That whitewashed thatched cottage that every American thinks is where every Irish person lives

— Cindy

Festival city

One of the things we really appreciate about Galway is the tremendous number of festivals it hosts.  As I type, the 60th annual Galway Oyster and Seafood Festival is well under way.  This year they’ve built this huge pavilion on the Fishmarket (apropos, eh?) at the Spanish Arch to accommodate the guests and events.  Today we were having lunch on Quay Street and saw at least two separate parades!

At the beginning of September we had the 3rd annual Oscar Wilde Festival, a celebration of the man and his western Ireland roots.  I have attended one or more of the functions of this particular festival each year because I am a huge fan of Mr. Wilde; this year it was a play written by a local author called “Kicking Oscar’s Corpse”.  Next month we’re going to see two shows at the annual Comedy Festival: Tommy Tiernan and Rich Hall.  The main venue for the festival is the Spiegeltent Paradiso, an amazing looking structure that should lend a bit of panache to the event and the city.

June and July typically bring the most popular festivals to town.  This summer we attended a play and numerous art shows during the Galway International Arts Festival, a huge to-do that brings in artists both famous and no-so-famous, and a showcase play or two starring well-known actors of Irish descent.  This year we were visited by John Mahoney (Fraser’s dad) and Cillian Murphy.  Unfortunately we didn’t get to see either of the plays they were in but we hope to rectify that next year.  While we had a chance to attend the Food Festival, we didn’t see any of the films featured at the Film Fleadh (that’s pronounced “flah” as far as I can tell).  The children’s festival, Baboró, is coming up soon too.

Hardly a month goes by without a festival.  Now that I’ve done a bit of research, I find that no months go by without a festival of one sort or another!

— Cindy

PS: New Jamaican restaurant in town, opens in two weeks but they had a “soft” opening today so we got to stop in and meet the proprietor and have some juice and coffee.  Can’t wait to try the food!



The Absurdist Pipe Band


The Absurdist Pipe Band


The Absurdist Pipe Band


Oyster bar

The End Of Summer

Well, the Irish Autumn, as reckoned by the Gaelic calendar, is upon us – and I thought it might be time to look back on all things I thought about posting but didn’t.

The other morning I spotted a crow that had learned a few tricks from the sea gulls.  I was standing on the rocks at the edge of the bay when a crow carrying a mussel in its beak flew over the rocks.  It cast its head back and forward, then hurled the bivalve to the ground.  It then circled back and began to enjoy its breakfast, after which it wiped its beak on a handy piece of seaweed.

I changed jobs recently, working for IBM again.  It was a very welcome change.  The new offices are near the old DERI offices and I hope to start cycling again.  To that end I got the bicycle out of the shed yesterday, inflated the tires, changed a wheel, and rode off to Eyre Square and then back home again via the University.  It was a hot, sunny day and the first day after the Galway Races, so the square and Shop street were packed with people out enjoying the day.

Last Thursday was Ladies’ Day at the races, and when I went into town to meet Cindy for dinner the square was full of ladies in strange finery.  The young ladies seemed to be partial to fascinators, while the older generation tended toward hats. Accompanying the ladies in their finery were properly dressed men: 3-piece suits, hats, not a trainer in sight.  Intermingled in the crush of finery were the typical afternoon square visitors, and the often found drunk.  Cindy told me that she was talking with Vinnie (of Candyland fame) when he said something like “Jaysas lad don’t whip it out”.  Seems a rather intoxicated young lad decided that taking a piss in the middle of the green was appropriate. He finished making his puddle in the grass, spun around to rejoin his mates, lost his balance and fell backwards into the pool of his own making.  Sometimes the universe applies the best punishments.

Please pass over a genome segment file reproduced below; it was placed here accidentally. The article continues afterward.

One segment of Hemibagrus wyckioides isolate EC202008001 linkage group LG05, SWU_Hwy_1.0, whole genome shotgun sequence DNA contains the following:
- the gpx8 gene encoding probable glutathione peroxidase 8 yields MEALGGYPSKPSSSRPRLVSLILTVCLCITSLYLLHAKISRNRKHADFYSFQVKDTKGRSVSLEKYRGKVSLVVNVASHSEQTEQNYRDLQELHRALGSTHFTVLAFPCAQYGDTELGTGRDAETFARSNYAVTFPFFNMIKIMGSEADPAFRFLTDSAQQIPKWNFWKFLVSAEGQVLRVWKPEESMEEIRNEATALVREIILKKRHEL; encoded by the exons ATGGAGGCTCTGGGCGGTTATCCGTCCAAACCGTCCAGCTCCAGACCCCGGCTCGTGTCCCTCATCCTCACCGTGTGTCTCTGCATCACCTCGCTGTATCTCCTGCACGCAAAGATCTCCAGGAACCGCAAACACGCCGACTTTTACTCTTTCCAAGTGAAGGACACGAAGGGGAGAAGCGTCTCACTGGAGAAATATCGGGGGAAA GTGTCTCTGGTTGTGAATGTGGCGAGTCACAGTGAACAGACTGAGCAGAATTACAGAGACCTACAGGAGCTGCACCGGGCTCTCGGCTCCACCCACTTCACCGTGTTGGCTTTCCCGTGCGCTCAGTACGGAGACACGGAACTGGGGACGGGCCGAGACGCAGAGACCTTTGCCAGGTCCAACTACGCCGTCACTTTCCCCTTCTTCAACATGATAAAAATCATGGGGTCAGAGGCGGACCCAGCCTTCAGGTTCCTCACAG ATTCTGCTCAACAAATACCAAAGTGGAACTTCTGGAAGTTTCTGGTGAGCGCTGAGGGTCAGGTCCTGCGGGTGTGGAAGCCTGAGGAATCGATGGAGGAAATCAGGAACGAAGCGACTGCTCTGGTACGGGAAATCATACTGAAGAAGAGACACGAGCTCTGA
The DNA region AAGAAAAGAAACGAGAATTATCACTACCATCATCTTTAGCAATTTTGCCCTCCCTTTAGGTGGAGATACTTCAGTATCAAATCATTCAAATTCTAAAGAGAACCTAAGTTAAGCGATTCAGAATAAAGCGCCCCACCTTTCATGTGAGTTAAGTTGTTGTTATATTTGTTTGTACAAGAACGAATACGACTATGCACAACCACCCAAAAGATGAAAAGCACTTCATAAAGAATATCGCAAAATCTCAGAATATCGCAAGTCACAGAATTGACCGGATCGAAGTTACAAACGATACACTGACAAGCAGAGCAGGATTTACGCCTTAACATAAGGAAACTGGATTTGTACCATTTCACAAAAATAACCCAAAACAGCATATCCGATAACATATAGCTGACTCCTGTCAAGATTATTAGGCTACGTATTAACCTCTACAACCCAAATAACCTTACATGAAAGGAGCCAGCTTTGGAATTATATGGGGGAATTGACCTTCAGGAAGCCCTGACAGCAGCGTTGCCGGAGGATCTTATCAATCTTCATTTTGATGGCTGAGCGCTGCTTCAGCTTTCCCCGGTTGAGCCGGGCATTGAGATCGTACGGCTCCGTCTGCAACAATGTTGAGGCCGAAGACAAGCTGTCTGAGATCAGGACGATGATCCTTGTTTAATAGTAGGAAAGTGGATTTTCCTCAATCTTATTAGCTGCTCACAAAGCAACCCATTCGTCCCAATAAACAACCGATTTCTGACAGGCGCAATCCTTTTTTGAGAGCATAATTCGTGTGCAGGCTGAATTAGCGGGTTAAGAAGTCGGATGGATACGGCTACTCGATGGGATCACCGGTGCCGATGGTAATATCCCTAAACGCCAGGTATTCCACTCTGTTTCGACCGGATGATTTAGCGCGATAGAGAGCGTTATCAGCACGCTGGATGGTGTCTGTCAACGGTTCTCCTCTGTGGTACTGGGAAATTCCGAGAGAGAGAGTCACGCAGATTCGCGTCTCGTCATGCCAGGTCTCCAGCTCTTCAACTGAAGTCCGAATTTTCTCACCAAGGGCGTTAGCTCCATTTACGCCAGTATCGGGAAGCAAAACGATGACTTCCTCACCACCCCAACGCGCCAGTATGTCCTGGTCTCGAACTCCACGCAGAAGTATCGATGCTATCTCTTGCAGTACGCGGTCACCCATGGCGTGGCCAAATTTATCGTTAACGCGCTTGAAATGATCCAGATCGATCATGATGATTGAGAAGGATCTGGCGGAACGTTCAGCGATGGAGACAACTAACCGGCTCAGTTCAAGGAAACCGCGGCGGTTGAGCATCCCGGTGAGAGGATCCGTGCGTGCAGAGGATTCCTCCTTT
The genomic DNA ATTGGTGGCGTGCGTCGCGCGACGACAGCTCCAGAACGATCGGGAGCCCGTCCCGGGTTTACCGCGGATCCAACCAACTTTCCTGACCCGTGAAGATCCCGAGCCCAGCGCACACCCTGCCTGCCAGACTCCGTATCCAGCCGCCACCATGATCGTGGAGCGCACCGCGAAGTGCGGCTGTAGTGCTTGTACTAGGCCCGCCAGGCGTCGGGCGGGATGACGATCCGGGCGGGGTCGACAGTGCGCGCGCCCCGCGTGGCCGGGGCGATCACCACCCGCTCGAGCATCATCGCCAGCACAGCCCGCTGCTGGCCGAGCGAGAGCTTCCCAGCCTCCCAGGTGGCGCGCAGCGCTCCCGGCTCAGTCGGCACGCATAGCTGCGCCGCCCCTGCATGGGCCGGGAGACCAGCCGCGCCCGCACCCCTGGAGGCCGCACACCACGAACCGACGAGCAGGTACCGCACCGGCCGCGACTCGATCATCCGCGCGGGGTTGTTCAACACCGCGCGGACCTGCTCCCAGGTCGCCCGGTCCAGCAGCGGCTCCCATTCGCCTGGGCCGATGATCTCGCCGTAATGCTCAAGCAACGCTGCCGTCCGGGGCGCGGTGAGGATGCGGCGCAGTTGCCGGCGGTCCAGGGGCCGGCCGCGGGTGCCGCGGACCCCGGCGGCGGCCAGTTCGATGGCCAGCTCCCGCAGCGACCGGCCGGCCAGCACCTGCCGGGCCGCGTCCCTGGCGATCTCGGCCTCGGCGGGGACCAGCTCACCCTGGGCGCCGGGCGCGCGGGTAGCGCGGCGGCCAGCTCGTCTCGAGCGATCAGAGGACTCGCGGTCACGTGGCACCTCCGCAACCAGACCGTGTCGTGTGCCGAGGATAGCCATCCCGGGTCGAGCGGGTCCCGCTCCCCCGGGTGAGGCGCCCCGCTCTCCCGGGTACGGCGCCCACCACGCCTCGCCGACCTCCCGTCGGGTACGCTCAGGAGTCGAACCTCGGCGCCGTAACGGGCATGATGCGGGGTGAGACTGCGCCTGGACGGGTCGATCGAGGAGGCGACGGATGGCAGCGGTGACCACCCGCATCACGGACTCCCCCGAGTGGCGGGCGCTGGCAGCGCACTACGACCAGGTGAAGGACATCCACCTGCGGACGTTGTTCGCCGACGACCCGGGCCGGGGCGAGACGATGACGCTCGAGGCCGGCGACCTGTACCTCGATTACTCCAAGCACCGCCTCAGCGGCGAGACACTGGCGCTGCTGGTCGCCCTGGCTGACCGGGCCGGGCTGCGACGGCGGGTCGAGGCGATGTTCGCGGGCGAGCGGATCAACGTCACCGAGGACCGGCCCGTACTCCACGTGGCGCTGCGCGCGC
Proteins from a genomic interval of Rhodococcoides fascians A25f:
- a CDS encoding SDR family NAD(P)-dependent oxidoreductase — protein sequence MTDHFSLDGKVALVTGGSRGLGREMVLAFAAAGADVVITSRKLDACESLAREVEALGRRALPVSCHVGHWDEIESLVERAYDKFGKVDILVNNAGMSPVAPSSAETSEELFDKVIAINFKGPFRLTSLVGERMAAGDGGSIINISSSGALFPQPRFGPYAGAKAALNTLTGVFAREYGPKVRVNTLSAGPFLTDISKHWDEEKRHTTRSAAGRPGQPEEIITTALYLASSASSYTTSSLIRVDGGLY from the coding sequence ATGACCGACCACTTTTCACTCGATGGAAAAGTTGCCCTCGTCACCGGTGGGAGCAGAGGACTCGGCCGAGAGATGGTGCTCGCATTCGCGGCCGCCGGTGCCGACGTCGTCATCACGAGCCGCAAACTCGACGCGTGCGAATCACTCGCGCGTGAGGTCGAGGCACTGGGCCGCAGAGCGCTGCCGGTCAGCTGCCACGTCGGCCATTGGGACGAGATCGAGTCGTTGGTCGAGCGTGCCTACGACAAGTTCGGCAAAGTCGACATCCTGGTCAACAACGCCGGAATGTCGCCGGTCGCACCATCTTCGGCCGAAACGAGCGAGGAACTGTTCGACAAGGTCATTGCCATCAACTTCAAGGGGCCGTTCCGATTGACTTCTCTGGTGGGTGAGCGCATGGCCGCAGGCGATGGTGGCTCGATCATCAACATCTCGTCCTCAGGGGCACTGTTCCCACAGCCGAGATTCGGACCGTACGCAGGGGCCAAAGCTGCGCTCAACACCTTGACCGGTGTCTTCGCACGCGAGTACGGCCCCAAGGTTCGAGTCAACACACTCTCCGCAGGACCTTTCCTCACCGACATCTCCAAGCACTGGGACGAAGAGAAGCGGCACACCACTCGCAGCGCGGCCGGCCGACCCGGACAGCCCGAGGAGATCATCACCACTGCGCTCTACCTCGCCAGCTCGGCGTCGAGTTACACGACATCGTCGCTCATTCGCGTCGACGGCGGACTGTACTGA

The other day while I was walking to work, having missed my bus connection, I noticed the blackberries were ripening.  Later, in the kitchen, a co-worker mentioned that it didn’t feel like the end of summer to her.  That, in her mind, summer ended when the blackberries were ripe.  I mentioned the ripening berries I had seen, and she commented that they seem to be ripening earlier this year.

And so here I am back where I started: at the end of Summer and the beginning of Autumn as another year speeds past.  So happy Lúnasa everyone.

— Claude

Was it for this?

News has been swirling around the recent revelation that the grounds of one of Ireland’s many “mother-and-baby homes” contains a tremendous number of unceremoniously buried children.  This home was run by a Roman Catholic Church sect called the Bon Secours nuns; it is located in Tuam, Co Galway.  The story has gone viral, with the usual bad information and overstated statistics — but one thing we can all be certain of is that those children died neglected and unhappy at the hands of the church in collusion with the State.  We can only hope this revelation opens a thorough investigation by the Gardaí, and more than that, a wider dialogue about the role the church plays in the laws of the Republic of Ireland and the lives of her wonderful people.

Today I found this poem by a young man called Stephen Murphy.  He speaks so eloquently, so movingly, about the historic price paid by the people of Ireland.


— Cindy

Christmas swim

Christmas swim today!  It’s an annual fundraiser run by COPE Galway, a local homeless assistance charity.  The diving board area was crammed with people, some wearing their warmest winter coats and hats, some wearing nothing but a swimsuit. Thank goodness the fierce winds and hail had finally cleared off or it could have been a tragedy!  But instead it was a lot of fun.  We’ll be sure to get there earlier next year and with plenty of coin in our pockets for the buckets.

Happy Christmas!

— Cindy